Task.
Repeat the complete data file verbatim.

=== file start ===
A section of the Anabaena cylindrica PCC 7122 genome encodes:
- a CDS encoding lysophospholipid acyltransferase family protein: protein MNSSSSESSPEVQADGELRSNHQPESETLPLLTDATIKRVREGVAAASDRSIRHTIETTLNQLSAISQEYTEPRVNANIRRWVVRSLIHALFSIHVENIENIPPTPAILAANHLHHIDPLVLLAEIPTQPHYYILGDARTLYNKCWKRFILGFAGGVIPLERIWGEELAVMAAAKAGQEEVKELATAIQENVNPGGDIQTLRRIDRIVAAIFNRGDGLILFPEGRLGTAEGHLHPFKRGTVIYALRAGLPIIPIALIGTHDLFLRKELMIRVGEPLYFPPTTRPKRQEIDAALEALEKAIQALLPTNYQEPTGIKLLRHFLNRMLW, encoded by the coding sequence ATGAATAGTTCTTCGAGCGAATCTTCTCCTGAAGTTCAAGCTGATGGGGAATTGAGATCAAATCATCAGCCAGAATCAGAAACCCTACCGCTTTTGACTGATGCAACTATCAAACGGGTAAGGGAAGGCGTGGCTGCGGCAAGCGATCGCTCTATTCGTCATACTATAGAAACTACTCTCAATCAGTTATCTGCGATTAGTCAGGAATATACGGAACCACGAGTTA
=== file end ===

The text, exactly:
A section of the Anabaena cylindrica PCC 7122 genome encodes:
- a CDS encoding lysophospholipid acyltransferase family protein: protein MNSSSSESSPEVQADGELRSNHQPESETLPLLTDATIKRVREGVAAASDRSIRHTIETTLNQLSAISQEYTEPRVNANIRRWVVRSLIHALFSIHVENIENIPPTPAILAANHLHHIDPLVLLAEIPTQPHYYILGDARTLYNKCWKRFILGFAGGVIPLERIWGEELAVMAAAKAGQEEVKELATAIQENVNPGGDIQTLRRIDRIVAAIFNRGDGLILFPEGRLGTAEGHLHPFKRGTVIYALRAGLPIIPIALIGTHDLFLRKELMIRVGEPLYFPPTTRPKRQEIDAALEALEKAIQALLPTNYQEPTGIKLLRHFLNRMLW, encoded by the coding sequence ATGAATAGTTCTTCGAGCGAATCTTCTCCTGAAGTTCAAGCTGATGGGGAATTGAGATCAAATCATCAGCCAGAATCAGAAACCCTACCGCTTTTGACTGATGCAACTATCAAACGGGTAAGGGAAGGCGTGGCTGCGGCAAGCGATCGCTCTATTCGTCATACTATAGAAACTACTCTCAATCAGTTATCTGCGATTAGTCAGGAATATACGGAACCACGAGTTA